Get savvy with your energy bills by following this simple checklist
Moving into a new house is exciting – especially if you’re leaving your shared, messy halls to move in with your mates. But it also usually means no more all-inclusive bills either…
Sorting out your gas and electricity might not be top of your fun list, but understanding your energy means there won’t be any headaches further down the line. We will help you find out everything you need to know.
1. Shop around for the best provider for you
People have different priorities when it comes to energy providers. For many, it’s the cost – who’s going to provide you with the lowest monthly bills? For others, picking the right provider might be based on their environmental stance. Many companies will now offer either completely renewable energy, or a promise that at least half of the energy you use will come from renewable sources. Companies are also rated on their customer service, so that may be one to bear in mind too.
Whatever your preference, make sure you shop around so you can find the right fit for you and your housemates, as well and finding the best deal.
2. But you can always switch providers if necessary (and you could save cash by doing so!)
If you’re not happy with your energy supplier, the good news is it’s simple to switch –and it might save you a lot of money!
There are loads of price comparison websites online, and the Citizens Advice website has plenty of unbiased advice about how to do this. You should also be aware of the Energy Switch Guarantee, which is a voluntary set of promises and covers 90 per cent of the energy market. It means that switching will be simple, speedy and safe. Abbie Sampson, director of external affairs at Energy UK, says: “It can take as little as ten minutes to check if you are on the best energy deal for you. Or simply call your existing supplier to see if you could be on a different tariff. You could potentially save as much as £300 on your energy bills by switching.”
3. Make sure you read – and understand – your energy meters
When you move into a new property, make sure to ask your landlord where your meters are – you’ll probably have a separate one for gas, electricity and possibly water too. Read them and report the numbers to the relevant providers the day you move in (and also the day you move out). This sounds simple, but is one of the most common hurdles people face…
Remember, the meters may not always be located together – some can be found in fairly obscure places (under the floorboards, in the garden, and behind a cupboard are quite popular locations). Ask your landlord for help if you need – giving you access to your meters should be part of the service.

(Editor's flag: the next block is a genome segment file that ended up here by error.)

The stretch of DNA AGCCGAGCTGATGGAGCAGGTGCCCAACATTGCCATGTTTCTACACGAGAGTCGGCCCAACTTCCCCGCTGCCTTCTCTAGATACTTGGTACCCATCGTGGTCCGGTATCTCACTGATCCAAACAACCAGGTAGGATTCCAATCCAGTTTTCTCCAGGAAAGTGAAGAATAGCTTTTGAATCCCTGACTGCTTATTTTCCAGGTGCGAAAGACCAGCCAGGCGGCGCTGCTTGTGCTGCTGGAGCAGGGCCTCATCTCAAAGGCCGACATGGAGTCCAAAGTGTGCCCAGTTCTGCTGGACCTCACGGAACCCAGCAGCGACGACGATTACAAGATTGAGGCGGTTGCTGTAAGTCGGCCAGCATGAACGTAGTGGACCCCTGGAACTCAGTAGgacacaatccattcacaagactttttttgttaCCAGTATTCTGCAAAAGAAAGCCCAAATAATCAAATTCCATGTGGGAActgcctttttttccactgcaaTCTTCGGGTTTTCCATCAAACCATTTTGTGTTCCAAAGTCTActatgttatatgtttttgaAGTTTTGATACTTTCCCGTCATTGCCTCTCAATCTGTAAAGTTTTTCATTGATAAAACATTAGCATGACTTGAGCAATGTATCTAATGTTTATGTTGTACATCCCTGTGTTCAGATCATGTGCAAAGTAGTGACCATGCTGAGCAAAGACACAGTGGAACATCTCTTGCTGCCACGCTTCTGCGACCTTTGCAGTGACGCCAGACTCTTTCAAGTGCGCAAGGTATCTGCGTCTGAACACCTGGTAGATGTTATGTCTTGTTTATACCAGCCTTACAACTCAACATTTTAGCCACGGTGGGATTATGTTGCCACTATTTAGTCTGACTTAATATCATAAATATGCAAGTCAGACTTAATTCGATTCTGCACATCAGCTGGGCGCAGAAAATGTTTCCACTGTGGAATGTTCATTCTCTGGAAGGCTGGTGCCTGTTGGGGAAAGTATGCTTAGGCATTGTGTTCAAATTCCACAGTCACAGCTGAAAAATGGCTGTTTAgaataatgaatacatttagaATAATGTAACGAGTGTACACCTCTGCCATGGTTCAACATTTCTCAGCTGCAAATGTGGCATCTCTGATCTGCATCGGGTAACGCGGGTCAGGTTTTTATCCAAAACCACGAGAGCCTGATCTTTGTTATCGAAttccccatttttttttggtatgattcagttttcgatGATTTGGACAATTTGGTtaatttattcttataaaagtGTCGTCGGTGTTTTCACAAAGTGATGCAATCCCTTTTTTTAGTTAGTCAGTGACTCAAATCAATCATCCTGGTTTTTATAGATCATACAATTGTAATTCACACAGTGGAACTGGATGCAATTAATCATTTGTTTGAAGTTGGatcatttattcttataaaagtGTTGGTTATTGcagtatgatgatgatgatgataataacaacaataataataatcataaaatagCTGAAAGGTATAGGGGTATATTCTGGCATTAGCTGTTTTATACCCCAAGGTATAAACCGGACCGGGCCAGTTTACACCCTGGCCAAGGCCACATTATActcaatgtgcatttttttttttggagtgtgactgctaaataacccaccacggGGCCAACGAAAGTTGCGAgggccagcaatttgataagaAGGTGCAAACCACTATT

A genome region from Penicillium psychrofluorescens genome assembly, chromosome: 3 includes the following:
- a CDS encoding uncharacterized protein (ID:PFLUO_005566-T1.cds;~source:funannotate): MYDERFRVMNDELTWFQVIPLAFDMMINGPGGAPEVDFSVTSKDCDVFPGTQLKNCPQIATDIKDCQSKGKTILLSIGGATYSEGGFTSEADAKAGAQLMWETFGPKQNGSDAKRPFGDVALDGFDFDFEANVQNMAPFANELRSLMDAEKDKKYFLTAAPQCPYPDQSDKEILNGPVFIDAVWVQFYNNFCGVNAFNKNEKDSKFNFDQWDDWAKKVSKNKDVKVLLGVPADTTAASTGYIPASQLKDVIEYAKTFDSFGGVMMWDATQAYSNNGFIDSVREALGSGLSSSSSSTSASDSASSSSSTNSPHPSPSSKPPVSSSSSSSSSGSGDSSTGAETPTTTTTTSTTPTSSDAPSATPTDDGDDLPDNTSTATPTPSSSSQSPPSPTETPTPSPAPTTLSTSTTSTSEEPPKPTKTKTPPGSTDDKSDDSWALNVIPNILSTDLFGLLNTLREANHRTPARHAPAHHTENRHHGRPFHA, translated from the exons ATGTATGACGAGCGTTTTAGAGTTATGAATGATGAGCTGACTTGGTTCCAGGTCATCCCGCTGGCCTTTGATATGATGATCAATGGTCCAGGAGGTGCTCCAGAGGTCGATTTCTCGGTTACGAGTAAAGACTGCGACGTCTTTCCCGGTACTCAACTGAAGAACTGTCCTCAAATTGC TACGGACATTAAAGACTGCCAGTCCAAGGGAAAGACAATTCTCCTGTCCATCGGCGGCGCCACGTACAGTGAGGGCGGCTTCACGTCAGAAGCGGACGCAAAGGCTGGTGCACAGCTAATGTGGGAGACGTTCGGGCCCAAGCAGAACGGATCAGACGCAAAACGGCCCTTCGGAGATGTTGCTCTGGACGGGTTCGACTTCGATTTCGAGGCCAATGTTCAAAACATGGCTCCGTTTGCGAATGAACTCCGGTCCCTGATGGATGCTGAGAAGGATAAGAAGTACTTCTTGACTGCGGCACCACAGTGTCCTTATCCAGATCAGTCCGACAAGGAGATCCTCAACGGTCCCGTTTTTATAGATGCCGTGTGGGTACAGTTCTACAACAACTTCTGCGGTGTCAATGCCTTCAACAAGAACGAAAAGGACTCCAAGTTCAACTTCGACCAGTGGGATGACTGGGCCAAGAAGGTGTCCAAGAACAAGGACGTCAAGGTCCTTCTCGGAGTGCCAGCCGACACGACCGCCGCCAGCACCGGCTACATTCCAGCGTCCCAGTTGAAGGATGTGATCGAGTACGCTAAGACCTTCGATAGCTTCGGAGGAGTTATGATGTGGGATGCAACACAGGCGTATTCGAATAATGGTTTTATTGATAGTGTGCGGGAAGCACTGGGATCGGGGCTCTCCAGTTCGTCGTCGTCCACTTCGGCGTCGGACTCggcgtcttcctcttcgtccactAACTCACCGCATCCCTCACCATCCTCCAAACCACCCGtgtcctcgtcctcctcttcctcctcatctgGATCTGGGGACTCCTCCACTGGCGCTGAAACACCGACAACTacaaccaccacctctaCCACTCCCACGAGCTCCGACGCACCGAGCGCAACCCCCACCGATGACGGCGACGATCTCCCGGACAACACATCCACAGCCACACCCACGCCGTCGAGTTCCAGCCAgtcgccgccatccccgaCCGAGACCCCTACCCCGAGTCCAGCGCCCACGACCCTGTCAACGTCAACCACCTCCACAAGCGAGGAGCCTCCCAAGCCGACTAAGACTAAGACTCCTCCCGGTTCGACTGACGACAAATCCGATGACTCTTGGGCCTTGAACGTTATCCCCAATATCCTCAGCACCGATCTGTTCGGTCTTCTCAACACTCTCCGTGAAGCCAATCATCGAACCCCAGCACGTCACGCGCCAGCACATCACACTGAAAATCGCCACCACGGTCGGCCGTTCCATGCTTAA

Just as you wouldn’t pay an estimated amount for your mobile phone or broadband bill, you shouldn’t be paying an estimated amount for your gas and electricity. That’s why sending your monthly meter reading to your energy supplier is so important – unless you have a smart meter.
4. Smart meters can be super helpful
“Smart meters can help you save money as they show you in almost real-time exactly how much energy you’re using, in pounds and pence,” says Abbie. “It means you can take steps to reduce your energy use, and therefore your bill.” Smart meters were also designed to simplify the billing process by automatically sending your usage information to your supplier. This means no more having to read the meter and no more estimated bills – definitely a plus! If you think you’d benefit from this, call your supplier and ask for one.
5. Stay safe from carbon monoxide poisoning
This is an important one. Carbon monoxide (CO) is an invisible gas, there’s no smell or taste, and the symptoms of poisoning can feel a bit like having a hangover, a common cold or the flu. But, as Abbie says, a leak can be deadly. “Every year more than 4,000 people are admitted to hospital suffering from the effects of carbon monoxide poisoning, and around 30 die,” she warns. “Long term exposure can leave you feeling permanently under the weather with headaches, fatigue, memory problems and difficulty concentrating. As well as a fire alarm, make sure you have a separate carbon monoxide alarm – and test to check that it’s working.”
6. Understand what your landlord should be doing for your house
It’s a requirement for landlords to do an annual gas check and service all fuel-burning appliances– such as boilers and cookers which are generally gas run. Ask your landlord for the service certificates and make sure that any checks have been carried out by a Gas Safe registered engineer.
7. Everyday tasks may cost more than you think…
Boiling a full kettle of water is estimated to cost around 2.5p – it doesn’t sound much, but it can add up. To save on the pennies, only boil as much water as you need, and offer to make your housemates a cuppa while you’re at it – not only does this make you look like a top housemate, it also saves you all boiling the kettle separately and running up the electricity bill.
Then there’s the washing machine, which is one of the more expensive appliances at around 50p per one-hour wash. But you can always save money on that by taking your dirty laundry to your mums for the weekend…
This article was first published on the student room website